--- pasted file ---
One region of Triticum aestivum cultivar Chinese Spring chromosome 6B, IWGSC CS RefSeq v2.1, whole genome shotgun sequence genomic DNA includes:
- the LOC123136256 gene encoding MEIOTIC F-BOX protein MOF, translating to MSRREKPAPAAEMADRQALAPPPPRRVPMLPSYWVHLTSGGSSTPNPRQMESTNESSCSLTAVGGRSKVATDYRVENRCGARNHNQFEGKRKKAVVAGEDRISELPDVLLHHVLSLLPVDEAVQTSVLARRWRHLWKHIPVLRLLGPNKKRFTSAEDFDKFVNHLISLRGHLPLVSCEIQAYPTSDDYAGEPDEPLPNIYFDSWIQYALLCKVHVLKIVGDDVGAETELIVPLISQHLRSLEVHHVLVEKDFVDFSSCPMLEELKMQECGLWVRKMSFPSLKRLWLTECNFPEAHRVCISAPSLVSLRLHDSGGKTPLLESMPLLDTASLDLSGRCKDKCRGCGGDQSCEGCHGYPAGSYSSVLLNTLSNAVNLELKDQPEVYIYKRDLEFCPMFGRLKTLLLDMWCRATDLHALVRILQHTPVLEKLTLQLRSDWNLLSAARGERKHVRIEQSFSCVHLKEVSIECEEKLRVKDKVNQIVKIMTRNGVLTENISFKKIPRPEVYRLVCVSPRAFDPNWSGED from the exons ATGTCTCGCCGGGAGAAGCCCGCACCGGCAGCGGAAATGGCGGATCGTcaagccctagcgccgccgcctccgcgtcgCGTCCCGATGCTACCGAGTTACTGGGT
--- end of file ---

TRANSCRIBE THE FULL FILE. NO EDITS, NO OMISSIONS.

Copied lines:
One region of Triticum aestivum cultivar Chinese Spring chromosome 6B, IWGSC CS RefSeq v2.1, whole genome shotgun sequence genomic DNA includes:
- the LOC123136256 gene encoding MEIOTIC F-BOX protein MOF, translating to MSRREKPAPAAEMADRQALAPPPPRRVPMLPSYWVHLTSGGSSTPNPRQMESTNESSCSLTAVGGRSKVATDYRVENRCGARNHNQFEGKRKKAVVAGEDRISELPDVLLHHVLSLLPVDEAVQTSVLARRWRHLWKHIPVLRLLGPNKKRFTSAEDFDKFVNHLISLRGHLPLVSCEIQAYPTSDDYAGEPDEPLPNIYFDSWIQYALLCKVHVLKIVGDDVGAETELIVPLISQHLRSLEVHHVLVEKDFVDFSSCPMLEELKMQECGLWVRKMSFPSLKRLWLTECNFPEAHRVCISAPSLVSLRLHDSGGKTPLLESMPLLDTASLDLSGRCKDKCRGCGGDQSCEGCHGYPAGSYSSVLLNTLSNAVNLELKDQPEVYIYKRDLEFCPMFGRLKTLLLDMWCRATDLHALVRILQHTPVLEKLTLQLRSDWNLLSAARGERKHVRIEQSFSCVHLKEVSIECEEKLRVKDKVNQIVKIMTRNGVLTENISFKKIPRPEVYRLVCVSPRAFDPNWSGED from the exons ATGTCTCGCCGGGAGAAGCCCGCACCGGCAGCGGAAATGGCGGATCGTcaagccctagcgccgccgcctccgcgtcgCGTCCCGATGCTACCGAGTTACTGGGT